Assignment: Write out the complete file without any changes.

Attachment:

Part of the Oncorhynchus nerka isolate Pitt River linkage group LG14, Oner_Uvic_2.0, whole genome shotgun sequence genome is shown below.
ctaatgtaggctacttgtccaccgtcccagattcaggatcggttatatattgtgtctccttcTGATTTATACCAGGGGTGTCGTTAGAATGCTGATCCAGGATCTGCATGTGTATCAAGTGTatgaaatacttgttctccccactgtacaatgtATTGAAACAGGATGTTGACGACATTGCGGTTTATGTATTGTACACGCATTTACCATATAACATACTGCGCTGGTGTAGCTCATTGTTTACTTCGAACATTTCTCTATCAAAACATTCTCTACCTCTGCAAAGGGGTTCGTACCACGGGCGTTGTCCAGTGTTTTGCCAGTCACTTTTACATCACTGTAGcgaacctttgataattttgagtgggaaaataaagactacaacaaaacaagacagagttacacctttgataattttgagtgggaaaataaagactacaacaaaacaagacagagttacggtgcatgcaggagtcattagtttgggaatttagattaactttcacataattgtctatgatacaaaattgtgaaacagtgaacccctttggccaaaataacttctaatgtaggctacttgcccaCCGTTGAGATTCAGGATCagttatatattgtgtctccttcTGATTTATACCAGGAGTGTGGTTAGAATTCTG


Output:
Part of the Oncorhynchus nerka isolate Pitt River linkage group LG14, Oner_Uvic_2.0, whole genome shotgun sequence genome is shown below.
ctaatgtaggctacttgtccaccgtcccagattcaggatcggttatatattgtgtctccttcTGATTTATACCAGGGGTGTCGTTAGAATGCTGATCCAGGATCTGCATGTGTATCAAGTGTatgaaatacttgttctccccactgtacaatgtATTGAAACAGGATGTTGACGACATTGCGGTTTATGTATTGTACACGCATTTACCATATAACATACTGCGCTGGTGTAGCTCATTGTTTACTTCGAACATTTCTCTATCAAAACATTCTCTACCTCTGCAAAGGGGTTCGTACCACGGGCGTTGTCCAGTGTTTTGCCAGTCACTTTTACATCACTGTAGcgaacctttgataattttgagtgggaaaataaagactacaacaaaacaagacagagttacacctttgataattttgagtgggaaaataaagactacaacaaaacaagacagagttacggtgcatgcaggagtcattagtttgggaatttagattaactttcacataattgtctatgatacaaaattgtgaaacagtgaacccctttggccaaaataacttctaatgtaggctacttgcccaCCGTTGAGATTCAGGATCagttatatattgtgtctccttcTGATTTATACCAGGAGTGTGGTTAGAATTCTG